I’m woefully late in noting the
AcaWiki. Mike does a good job exploring the
sweet spot AcaWiki
may fill between research blogging and open access journals, and where
AcaWiki fits into the wiki landscape. AcaWiki is interesting to me for
two reasons; first, I was the technical lead on the project†,
and second, it’s another recent example of building a site using
MediaWiki as a platform. More
specifically, we used MediaWiki along with Semantic
several other related extensions
as the platform for the site.
The idea of using a wiki for a community oriented site is far from new.
The difference here is that Neeru came to us talking about specific ways
people could interact with the site — specific structured data she
wanted to organize and capture about academic articles. For anyone
familiar with MediaWiki and Wikipedia, the obvious answer
Wikipedia uses them extensively to provide a consistent presentation for
parts of an articles (messages about the article, citations, etc). The
catch is that for someone coming to a site for the first time, who
perhaps has not edited a wiki previously, templates are a bit of inside
— you need to know which one to use, and you need to know how to format
them in your article. Of course these are trainable skills, but I
suspect for many users they’re non-obvious. Semantic Forms lets us
provide a form for entering these fields, which is then translated to a template.
The question that comes up when discussing this approach with
non-wiki-philes is, “why use a wiki at all? if all you need are
forms, why not just whip it up in Rails, Django, etc?” The question is a
good one — a specialized tool almost always has the potential to look
fantastic compared to an off the shelf one. And who wants to learn that
weird markup syntax, anyway? The thing is, at the end of the day,
AcaWiki isn’t a software project, it’s a community project. There isn’t
a team of engineers available to help move the toolset forward. There
isn’t staff available to fix bugs and write migration scripts. So using
off the shelf tools with active communities is essential to achieving
any amount of scalability.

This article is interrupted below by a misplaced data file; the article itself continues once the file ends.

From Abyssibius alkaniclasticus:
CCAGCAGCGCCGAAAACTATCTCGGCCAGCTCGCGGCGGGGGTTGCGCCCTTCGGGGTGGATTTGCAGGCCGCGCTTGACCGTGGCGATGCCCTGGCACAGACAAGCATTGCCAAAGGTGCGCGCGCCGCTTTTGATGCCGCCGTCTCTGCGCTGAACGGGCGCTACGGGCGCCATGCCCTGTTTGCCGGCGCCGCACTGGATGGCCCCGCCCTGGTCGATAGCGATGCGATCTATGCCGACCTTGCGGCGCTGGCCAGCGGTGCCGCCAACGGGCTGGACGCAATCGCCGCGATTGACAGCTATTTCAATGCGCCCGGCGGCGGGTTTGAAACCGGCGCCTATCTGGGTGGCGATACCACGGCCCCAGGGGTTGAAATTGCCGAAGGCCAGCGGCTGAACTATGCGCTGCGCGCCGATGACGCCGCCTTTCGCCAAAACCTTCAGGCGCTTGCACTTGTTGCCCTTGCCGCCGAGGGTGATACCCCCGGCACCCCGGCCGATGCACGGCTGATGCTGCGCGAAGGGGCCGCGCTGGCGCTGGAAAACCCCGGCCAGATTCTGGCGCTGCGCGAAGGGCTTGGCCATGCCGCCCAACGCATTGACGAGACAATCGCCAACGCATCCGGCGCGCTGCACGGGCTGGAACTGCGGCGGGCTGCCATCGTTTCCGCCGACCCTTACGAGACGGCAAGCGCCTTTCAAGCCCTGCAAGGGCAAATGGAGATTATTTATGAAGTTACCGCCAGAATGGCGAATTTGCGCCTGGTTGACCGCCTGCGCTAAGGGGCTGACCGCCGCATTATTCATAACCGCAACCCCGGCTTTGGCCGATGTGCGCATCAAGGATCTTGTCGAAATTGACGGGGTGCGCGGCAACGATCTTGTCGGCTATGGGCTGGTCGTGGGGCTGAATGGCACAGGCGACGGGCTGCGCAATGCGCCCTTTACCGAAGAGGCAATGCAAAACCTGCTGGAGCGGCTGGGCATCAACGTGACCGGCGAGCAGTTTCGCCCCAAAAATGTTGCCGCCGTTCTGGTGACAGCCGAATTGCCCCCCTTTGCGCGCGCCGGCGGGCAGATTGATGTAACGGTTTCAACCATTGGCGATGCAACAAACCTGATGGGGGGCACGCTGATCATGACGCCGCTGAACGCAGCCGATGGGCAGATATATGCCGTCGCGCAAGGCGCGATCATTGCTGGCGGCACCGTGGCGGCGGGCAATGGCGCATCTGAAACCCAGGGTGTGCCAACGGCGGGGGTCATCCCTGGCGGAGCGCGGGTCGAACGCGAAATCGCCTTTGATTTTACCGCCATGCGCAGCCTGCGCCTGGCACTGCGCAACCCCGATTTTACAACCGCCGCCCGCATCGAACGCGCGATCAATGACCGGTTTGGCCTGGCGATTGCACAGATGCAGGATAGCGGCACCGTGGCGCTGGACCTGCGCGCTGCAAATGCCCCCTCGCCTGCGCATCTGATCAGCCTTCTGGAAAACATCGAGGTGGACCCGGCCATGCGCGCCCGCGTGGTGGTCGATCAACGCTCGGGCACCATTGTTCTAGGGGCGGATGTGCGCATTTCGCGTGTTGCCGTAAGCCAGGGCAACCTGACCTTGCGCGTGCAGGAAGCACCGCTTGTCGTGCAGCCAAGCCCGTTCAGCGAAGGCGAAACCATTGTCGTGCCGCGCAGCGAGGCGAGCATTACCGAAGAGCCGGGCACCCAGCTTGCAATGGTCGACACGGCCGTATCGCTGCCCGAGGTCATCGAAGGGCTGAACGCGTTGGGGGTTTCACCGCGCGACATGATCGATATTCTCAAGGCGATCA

As Mike points out, there are some niches AcaWiki seems primed to fill.
While working on the site, however, it was clear there are lots of
unanswered questions about how that will actually happen. AcaWiki, like
many sites that seek to serve a community of interest in a given area,
is an emerging application. The data schema isn’t well defined, and we
don’t necessarily know how users are going to interact with the site.
The goal is to get something that users can use in place; something that
provides just enough structure to encourage newcomers, while retaining
the plasticity and flexibility needed to grow and evolve.
As I mentioned before, this is not the first “application” we’ve built
using this tool chain; we use MediaWiki and Semantic MediaWiki at
Creative Commons in many places. We use
it to track Events our
community puts together, and we use it to track things we’d like
developers to work on
(NB: the latter is woefully out of date and stagnated; perhaps a
negative use case for this sort of tool). We even built a system for
tracking grants and
projects using it.
Using MediaWiki and Semantic MediaWiki as an application platform isn’t
appropriate for every project and it isn’t a cure all; there are real
limitations, like any off the shelf system. In some cases these issues
are magnified due to the fact that it’s not explicitly designed as a
platform. For applications that rely on community involvement and that
are only partially defined, it usually either gets the job done, or
brings us far enough along with minimal effort that we can see what the
real problem we’re trying to solve is.
AcaWiki is an exciting experiment in building community around academic
research and knowledge. It’s also another in a line of interesting
experiments with building applications in a different, organic manner.
There’s some interesting work in the pipeline for AcaWiki, including
data dumps, a shiny
and improvements to the forms and templates used. The most interesting
work, however, will be the work done by the community.
† AcaWiki’s founder, Neeru Paharia, was one of CC’s earliest
employees, and she turned to the CC technology
team for help with this project.
|tags:||acawiki, cc, mediawiki, platforms, semantic mediawiki, smw, wiki